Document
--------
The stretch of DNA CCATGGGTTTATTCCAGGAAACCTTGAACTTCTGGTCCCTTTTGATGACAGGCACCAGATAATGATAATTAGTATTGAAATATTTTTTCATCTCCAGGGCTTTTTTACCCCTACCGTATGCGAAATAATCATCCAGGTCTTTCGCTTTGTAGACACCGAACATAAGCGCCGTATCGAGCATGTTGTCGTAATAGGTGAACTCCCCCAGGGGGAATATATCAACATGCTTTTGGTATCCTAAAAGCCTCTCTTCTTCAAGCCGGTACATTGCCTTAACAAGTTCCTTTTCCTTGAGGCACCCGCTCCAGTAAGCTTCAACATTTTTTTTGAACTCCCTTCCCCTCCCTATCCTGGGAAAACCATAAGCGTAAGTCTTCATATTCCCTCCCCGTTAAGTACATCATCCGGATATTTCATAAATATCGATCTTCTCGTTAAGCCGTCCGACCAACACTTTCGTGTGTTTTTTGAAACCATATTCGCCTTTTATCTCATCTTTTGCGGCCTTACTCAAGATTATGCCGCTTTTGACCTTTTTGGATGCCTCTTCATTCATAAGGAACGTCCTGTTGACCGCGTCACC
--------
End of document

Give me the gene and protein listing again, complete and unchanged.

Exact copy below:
The stretch of DNA CCATGGGTTTATTCCAGGAAACCTTGAACTTCTGGTCCCTTTTGATGACAGGCACCAGATAATGATAATTAGTATTGAAATATTTTTTCATCTCCAGGGCTTTTTTACCCCTACCGTATGCGAAATAATCATCCAGGTCTTTCGCTTTGTAGACACCGAACATAAGCGCCGTATCGAGCATGTTGTCGTAATAGGTGAACTCCCCCAGGGGGAATATATCAACATGCTTTTGGTATCCTAAAAGCCTCTCTTCTTCAAGCCGGTACATTGCCTTAACAAGTTCCTTTTCCTTGAGGCACCCGCTCCAGTAAGCTTCAACATTTTTTTTGAACTCCCTTCCCCTCCCTATCCTGGGAAAACCATAAGCGTAAGTCTTCATATTCCCTCCCCGTTAAGTACATCATCCGGATATTTCATAAATATCGATCTTCTCGTTAAGCCGTCCGACCAACACTTTCGTGTGTTTTTTGAAACCATATTCGCCTTTTATCTCATCTTTTGCGGCCTTACTCAAGATTATGCCGCTTTTGACCTTTTTGGATGCCTCTTCATTCATAAGGAACGTCCTGTTGACCGCGTCACC